The Féar Gortha is Gaelic for 'The Hungry Grass' which sounds like the Irish word Fear for 'man'. There is a strange superstition around rural areas particularly after the Great Famine of 1848 that certain patches of land were bewitched and that if a traveler passed over them that he would suffer uncontrollable pangs of hunger and if assistance were not given to him immediately he would die right there on the ground.
There was also a 'Fear Gurtha' or 'hungry man' who appeared as a travelling mendicant, a gaunt figure, miserably clad who begged alms from passers-by; those giving alms received good fortune for the rest of their lives while those refusing suffered some calamity whereby they were reduced to poverty themselves and knew the gnawing pangs of hunger.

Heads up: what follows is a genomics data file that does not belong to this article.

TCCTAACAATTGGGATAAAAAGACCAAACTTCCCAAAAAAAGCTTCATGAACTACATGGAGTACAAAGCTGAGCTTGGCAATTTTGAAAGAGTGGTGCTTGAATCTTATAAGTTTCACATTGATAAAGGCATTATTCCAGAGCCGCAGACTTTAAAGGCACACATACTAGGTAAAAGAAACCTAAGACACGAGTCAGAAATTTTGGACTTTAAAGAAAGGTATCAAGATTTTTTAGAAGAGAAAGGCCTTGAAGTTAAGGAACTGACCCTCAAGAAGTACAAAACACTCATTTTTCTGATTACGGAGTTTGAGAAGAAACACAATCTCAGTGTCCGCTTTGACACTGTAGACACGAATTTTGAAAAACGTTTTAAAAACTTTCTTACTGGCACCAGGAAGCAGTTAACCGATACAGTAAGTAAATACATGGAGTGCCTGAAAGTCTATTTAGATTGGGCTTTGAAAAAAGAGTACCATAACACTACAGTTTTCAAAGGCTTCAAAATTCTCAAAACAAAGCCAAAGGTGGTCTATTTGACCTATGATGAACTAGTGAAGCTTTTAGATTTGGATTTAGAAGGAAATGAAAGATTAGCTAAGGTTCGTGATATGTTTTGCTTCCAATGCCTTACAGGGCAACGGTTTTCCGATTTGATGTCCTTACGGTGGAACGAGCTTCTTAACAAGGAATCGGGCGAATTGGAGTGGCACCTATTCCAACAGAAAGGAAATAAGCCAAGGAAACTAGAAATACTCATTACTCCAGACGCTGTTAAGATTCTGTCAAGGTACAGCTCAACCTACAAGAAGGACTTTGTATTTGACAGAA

Irish peasants used to sprinkle the grass with any left-over crumbs from their meals in order to stave off the hungry grass. Which is supposedly sent as a warning from the fairies against lack of generosity.
There is a hill in County Cork known as Hungry Hill which rises over the estuary of Bear Haven and Bantry Bay. It is 2000 feet above sea-level and has a waterfall which descends from a height of nearly 800 feet. It was called Hungry Hill because the local peasants believed that many patches of Féar Gortha grew on it.
Source: O'Hanlon, rev. John (Lageniensis), Irish Folklore: Traditions and Superstitions of the country. first published 1870, republished E.P publishing Ltd., 1973.
Stories, Myths and Legends associated with The Fear Gurtha: